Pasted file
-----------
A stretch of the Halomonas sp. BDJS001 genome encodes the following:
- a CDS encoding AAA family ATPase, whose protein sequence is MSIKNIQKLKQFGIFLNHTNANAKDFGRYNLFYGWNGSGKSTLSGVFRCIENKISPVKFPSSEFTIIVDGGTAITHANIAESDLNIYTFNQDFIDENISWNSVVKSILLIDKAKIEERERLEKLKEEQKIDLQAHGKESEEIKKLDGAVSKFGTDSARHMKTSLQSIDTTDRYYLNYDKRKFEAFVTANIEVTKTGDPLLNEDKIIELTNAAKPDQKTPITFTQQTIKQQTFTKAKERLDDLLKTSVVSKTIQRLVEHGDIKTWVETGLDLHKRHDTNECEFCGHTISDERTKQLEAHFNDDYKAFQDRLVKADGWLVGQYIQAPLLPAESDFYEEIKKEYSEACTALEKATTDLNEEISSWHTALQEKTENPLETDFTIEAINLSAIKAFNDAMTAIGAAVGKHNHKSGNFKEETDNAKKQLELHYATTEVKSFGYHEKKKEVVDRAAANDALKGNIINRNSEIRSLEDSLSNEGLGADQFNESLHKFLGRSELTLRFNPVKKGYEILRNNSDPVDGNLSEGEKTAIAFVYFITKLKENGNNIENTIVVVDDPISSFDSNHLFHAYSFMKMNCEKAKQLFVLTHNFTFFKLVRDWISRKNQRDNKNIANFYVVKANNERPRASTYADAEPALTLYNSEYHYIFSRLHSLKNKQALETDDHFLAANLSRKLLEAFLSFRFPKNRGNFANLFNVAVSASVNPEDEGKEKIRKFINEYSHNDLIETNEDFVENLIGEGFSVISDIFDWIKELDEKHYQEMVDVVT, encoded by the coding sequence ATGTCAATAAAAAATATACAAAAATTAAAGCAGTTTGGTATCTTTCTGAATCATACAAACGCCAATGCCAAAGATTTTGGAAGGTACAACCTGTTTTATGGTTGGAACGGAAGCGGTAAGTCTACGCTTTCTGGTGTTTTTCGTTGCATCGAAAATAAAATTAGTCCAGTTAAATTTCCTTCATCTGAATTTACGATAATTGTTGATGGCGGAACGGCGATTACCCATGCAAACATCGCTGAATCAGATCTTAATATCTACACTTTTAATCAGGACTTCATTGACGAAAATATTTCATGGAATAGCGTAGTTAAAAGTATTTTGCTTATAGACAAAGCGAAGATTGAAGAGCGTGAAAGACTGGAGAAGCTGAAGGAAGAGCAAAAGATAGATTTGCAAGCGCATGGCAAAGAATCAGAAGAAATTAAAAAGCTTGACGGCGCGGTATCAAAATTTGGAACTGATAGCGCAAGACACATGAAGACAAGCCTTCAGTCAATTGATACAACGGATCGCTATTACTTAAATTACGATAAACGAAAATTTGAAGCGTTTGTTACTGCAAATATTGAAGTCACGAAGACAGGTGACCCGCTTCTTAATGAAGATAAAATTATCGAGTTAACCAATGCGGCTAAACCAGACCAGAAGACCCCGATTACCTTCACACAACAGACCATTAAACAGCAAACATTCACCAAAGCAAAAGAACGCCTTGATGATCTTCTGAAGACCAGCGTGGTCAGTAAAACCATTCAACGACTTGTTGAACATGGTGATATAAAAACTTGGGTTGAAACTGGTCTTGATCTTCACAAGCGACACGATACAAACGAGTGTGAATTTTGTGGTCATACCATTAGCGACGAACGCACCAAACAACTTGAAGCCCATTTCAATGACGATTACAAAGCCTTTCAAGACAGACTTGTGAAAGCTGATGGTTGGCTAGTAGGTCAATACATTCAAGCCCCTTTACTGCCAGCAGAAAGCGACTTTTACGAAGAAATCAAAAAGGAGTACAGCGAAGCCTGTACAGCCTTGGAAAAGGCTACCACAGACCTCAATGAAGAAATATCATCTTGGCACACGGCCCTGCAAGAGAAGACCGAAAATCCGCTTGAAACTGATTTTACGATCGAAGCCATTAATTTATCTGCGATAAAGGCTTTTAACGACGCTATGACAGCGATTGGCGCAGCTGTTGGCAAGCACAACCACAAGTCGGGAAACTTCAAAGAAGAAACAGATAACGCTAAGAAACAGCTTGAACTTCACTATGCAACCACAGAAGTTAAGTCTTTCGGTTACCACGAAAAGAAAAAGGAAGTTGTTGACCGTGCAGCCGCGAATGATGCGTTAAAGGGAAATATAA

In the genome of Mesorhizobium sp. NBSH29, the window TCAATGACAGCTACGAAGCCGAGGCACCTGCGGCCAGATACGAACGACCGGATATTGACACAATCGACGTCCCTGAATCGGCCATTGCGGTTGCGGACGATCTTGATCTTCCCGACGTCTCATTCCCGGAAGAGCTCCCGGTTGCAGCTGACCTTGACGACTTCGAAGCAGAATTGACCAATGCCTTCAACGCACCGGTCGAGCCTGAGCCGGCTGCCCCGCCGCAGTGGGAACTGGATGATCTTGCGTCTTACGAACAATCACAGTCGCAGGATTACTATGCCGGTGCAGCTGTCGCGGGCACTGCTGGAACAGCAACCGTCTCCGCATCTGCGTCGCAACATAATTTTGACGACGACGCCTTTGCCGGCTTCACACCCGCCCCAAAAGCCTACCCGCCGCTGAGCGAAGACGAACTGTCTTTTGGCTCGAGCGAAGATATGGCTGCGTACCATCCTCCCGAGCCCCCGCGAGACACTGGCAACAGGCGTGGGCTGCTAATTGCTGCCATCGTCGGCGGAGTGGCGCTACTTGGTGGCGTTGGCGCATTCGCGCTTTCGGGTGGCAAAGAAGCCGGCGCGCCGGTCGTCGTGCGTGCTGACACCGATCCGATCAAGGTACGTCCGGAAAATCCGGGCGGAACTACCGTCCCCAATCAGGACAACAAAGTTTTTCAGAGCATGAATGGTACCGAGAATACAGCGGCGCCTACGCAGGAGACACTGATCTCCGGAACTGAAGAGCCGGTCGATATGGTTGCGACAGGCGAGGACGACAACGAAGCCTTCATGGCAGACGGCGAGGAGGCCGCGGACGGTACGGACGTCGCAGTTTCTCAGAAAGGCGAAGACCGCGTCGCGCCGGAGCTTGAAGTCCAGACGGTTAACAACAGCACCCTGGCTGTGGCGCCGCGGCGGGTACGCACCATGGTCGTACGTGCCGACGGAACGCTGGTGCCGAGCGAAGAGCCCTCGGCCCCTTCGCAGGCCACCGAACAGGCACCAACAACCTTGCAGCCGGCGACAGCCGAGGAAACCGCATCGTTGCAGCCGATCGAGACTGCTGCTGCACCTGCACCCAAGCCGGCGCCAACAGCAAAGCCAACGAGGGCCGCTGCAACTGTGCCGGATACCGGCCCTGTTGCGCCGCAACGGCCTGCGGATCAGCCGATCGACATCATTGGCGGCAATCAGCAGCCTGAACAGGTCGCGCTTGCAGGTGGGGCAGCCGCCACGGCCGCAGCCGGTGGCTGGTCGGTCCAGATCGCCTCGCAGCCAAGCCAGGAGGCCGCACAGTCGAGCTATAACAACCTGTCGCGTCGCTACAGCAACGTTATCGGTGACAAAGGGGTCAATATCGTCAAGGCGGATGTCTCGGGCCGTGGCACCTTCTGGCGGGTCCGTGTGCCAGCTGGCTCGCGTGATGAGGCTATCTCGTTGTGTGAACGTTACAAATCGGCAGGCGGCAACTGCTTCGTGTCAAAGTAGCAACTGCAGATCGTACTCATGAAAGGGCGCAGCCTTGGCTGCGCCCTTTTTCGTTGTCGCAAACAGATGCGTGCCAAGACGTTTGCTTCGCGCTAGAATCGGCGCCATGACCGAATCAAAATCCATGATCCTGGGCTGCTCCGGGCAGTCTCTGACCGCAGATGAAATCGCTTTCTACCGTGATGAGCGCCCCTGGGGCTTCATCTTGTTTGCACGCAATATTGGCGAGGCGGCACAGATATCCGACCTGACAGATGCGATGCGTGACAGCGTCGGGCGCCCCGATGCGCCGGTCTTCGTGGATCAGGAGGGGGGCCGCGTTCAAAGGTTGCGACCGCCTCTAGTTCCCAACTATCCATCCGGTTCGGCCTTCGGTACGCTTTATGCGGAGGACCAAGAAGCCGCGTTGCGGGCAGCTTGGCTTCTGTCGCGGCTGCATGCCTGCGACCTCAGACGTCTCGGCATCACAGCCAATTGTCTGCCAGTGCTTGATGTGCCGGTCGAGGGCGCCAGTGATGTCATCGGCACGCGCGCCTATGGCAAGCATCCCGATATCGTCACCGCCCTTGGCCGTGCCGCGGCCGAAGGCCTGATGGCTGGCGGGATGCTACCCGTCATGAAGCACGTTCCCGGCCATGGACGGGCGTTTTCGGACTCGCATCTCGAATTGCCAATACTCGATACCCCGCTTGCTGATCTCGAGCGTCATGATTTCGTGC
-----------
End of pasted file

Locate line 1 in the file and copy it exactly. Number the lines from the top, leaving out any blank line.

A stretch of the Halomonas sp. BDJS001 genome encodes the following: